Union Labour Minister Bandaru Dattatreya has > backed off from enforcing new rules to restrict employees from emptying their provident fund accounts before they turn 58 years old. This is the second time in just over a month that the government has backtracked on a major policy shift concerning retirement savings in PF accounts. Another U-turn may be called for once the implications of new rules issued by the Finance Ministry to forfeit ‘unclaimed’ deposits in small savings schemes sink in. Earlier, Finance Minister Arun Jaitley withdrew two paragraphs of his Budget with a provision to >tax three-fifths of employee PF accumulations at the time of retirement . That rollback came within a week, in the face of a widespread political backlash. The rules restricting EPF withdrawals were notified nearly 10 weeks before they were rolled back. Though there were some murmurs of discontent and many rushed to withdraw PF balances from previous jobs, it was only when >violent protests rocked Bengaluru that the Centre changed tack. It first tried to buy peace with a three-month deferral and relaxations to allow employees access to their entire EPF balance for the marriage of children, the purchase of a house, enrolment in an educational course, and switch to a government job. Less than 24 hours later, the rules were simply scrapped. Most of the protesters in Bengaluru are employed in the textile sector, where India is fast ceding ground to Vietnam and Bangladesh; jobs are vulnerable and workers cannot take it for granted that they will be employed under the same conditions till the age of 58.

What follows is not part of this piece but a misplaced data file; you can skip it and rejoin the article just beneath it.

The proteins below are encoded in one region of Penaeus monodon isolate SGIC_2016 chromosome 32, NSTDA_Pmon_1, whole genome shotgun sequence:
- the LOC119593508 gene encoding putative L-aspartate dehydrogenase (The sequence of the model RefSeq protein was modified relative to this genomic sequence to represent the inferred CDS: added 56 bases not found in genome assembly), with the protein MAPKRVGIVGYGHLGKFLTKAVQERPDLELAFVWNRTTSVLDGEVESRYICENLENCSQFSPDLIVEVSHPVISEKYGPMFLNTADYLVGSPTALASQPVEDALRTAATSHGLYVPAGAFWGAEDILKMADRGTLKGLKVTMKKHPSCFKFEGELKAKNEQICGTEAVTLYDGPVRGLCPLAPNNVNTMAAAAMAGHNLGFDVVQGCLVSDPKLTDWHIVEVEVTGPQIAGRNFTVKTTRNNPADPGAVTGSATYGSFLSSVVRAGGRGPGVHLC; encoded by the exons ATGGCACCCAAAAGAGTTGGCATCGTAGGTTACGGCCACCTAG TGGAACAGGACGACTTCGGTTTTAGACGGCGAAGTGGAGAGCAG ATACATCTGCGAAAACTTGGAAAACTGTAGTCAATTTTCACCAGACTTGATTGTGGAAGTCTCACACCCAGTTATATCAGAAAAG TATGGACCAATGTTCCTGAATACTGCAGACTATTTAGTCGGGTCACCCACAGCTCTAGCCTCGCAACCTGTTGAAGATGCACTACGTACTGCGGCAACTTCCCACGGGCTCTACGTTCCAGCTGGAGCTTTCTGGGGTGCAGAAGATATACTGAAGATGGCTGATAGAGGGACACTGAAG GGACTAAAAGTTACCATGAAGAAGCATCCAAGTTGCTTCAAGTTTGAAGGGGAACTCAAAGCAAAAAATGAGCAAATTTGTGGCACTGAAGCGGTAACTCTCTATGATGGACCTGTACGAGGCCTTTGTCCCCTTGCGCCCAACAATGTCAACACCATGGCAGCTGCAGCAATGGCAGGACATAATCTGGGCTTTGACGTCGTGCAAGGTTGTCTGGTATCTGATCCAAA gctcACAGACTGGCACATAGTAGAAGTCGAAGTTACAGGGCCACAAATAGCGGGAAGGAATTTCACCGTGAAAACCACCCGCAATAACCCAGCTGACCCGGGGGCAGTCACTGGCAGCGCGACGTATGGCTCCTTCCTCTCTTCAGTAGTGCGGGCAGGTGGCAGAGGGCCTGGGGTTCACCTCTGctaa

The violence may be seen as an act of desperation, and the Centre’s rationale — ensuring people don’t fritter away their PF savings during their working life — is good in theory. But it does not take into account the fact that people often withdraw EPF balances when they change jobs, simply because transfers are not handled smoothly at the PF office. Moreover, the labour market has undergone a paradigm shift; it is now characterised by greater job mobility, contractualisation and weaker security of tenure. A similar ‘we know what’s best for the people’ strand of thinking was evident in the Budget proposal to tax EPF savings. The Finance Ministry claimed it was meant to nudge people into buying an annuity with their retirement corpuses rather than blow them away. The quick rollbacks in the face of protests create an impression that the government hadn’t done its homework in these cases. Had it persisted, more people may have preferred informal jobs (without mandatory payroll deductions like EPF), thus defeating the larger objective of creating quality formal sector jobs, that account for just 10 per cent of the workforce. Micromanaging retirement choices for the privileged few is a waste of time. Redoubling efforts at providing genuine social security for the other 90 per cent of the workforce is a far better idea.